In 2006, when Pluto was demoted from being a planet, my first thoughts were how to write a story about it. I eventually came up with “The Kingdom of Beer” which is a standalone story set in my Human Republic Universe. When I was writing this, I was a fan of Bill Geist and his humorous look at small town America, so I modeled the main character on him. The story was published in October 2007 in Written Word, a site that went defunct not long after. For a few years, the story remained on their website, but recently when I went looking for it I found the website was gone. Of course, the reason I went looking for the story was because - at the day of posting this - New Horizons is just days away from flying by Pluto. Everyone will be looking for Pluto stories, I thought, so here's mine. I have given it a fresh polish, and I hope you enjoy it.
“The Kingdom of Beer”
The news anchor looked directly at the camera and flashed her perfect smile. “And finally, we’ve all heard of holidays being marked with fireworks, parades, and large quantities of good food. But a holiday where the main attraction is burning an organization in effigy?” She arched an eyebrow with the skill of an actor. “For that, we go to William Grange, on Pluto.”
A clean-shaven man in his mid-forties, dressed in a light-green body suit stood before a small window; the lower half of which was dark while the upper half was filled with stars. In a slow, even voice he began, “Next month marks the centennial of an historic act few people remember. On August 24, 2006, the IAU, the International Astronomical Union, the predecessor of at least seven organizations of today, voted on a new definition of a planet. The result was that Pluto, considered a planet for seventy-six years, was no longer one. The records indicate there was some brouhaha over the matter at the time, but it quickly faded.
“The members of the IAU probably gave little thought to what their decision would mean to the men and women who would eventually colonize Pluto. The emotional scarring from hearing snide remarks like, ‘Couldn’t you find a real planet?’ and other such childish jests. It is said that time heals all wounds, but today’s Plutonians have no intention of healing. The biggest advocate of keeping the rift alive between Pluto and the long-dissolved international body, is King Tobias Asher of Pluto. I interviewed the King recently in the only attraction on Pluto, The Witch’s Teat, described as the coldest pub in the solar system.”
The scene changed to show a man in his late fifties with a long beard that was turning white, sitting across from William. On the small table between them sat two bottles of beer.
“I’ve never interviewed a King before,” William said.
Tobias smiled and said, “I’ll be gentle.”
“Now, for the folks at home wondering how there can be a King in the Republic, your position is not heredity?”
“No, I was elected King thirteen years ago, for a term of approximately 248 and 1/2 years.”
William held back a chuckle. “That’s the orbital period of Pluto, correct?”
“Are you planning on serving your full term?”
Tobias laughed a deep, resonating laugh. “I would love to. But I’ll probably end up abdicating at some point.”
William frowned. “Why abdicate?”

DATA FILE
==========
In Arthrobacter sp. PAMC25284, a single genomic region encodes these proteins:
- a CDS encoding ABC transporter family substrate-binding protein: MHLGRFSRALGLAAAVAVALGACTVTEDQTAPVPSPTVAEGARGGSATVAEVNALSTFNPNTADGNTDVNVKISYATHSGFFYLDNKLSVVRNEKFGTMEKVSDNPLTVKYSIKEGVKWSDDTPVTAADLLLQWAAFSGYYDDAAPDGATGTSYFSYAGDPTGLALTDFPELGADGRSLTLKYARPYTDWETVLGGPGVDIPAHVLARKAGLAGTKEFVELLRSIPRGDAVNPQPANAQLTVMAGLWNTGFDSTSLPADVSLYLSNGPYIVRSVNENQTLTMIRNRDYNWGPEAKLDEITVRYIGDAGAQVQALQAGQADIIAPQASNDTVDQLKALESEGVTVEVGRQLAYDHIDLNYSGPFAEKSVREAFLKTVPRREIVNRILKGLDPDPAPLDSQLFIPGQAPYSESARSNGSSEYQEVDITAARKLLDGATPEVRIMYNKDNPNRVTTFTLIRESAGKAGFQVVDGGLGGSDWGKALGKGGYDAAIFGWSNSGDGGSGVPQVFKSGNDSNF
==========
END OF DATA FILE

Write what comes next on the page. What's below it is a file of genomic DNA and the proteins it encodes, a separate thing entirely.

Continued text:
“It’s better than dying in office.”
William shrugged and took a sip of his beer to concede the point. “Now, how were you elected?”
“Well …” Tobias brought his left hand to his face and he started stroking his beard, “all the colonists were sitting around in the Teat, drinking, and we didn’t have a real government at the time, we just did what needed to be done, which seemed to work just fine. But some idiot said we should form a government.”
“Did they give a reason?”
Resting his elbow on the table, Tobias thought for a few seconds then answered, “I think it had something to do with increasing our chances of getting Republic money for building a new brewery, or something like that.”
Sitting up straight Tobias continued, “So we started going around the room, trying to come up with a form for our government.”
“What kinds of ideas?”
“Oh, we had some elaborate systems, with variations on the Roman Republic to the Catholic Church. We did spend a great deal of time talking about becoming Space Catholics.”
“So, instead of King you would have been the Space Pope?”
“Of course,” William said with a grin.
“But it didn’t work out because of the whole celibacy issue.” Tobias smiled and took a drink of his beer. “That was the deal breaker. Finally we decided on something simple; just a King.”
“I heard originally there wasn’t even going to be an election.”
“No. At first we were just going to draw straws. Then somebody came up with the idea of playing poker; winner take all. But in the end we figured that to make it all nice and legal-like we should hold an election.”
“How many voters did you have?”
“One Hundred and Nineteen.”
“And how many candidates?”
“One Hundred and Nineteen.”
“So everybody ran.”
“Yes, and pretty much everyone voted for themselves.”
“How many votes did you get?”
“You won the Kingship with four votes.”
“That’s right. It was myself, my wife, my son, and a fourth unknown person who put this,” here Tobias tapped the top of his head, “crown on me.”
William pointed with his beer bottle and said, “You’re not wearing a crown.”
Tobias sighed. “I know. They’re so hard to come by these days. You either have to get an antique or have one custom made, and neither’s cheap.”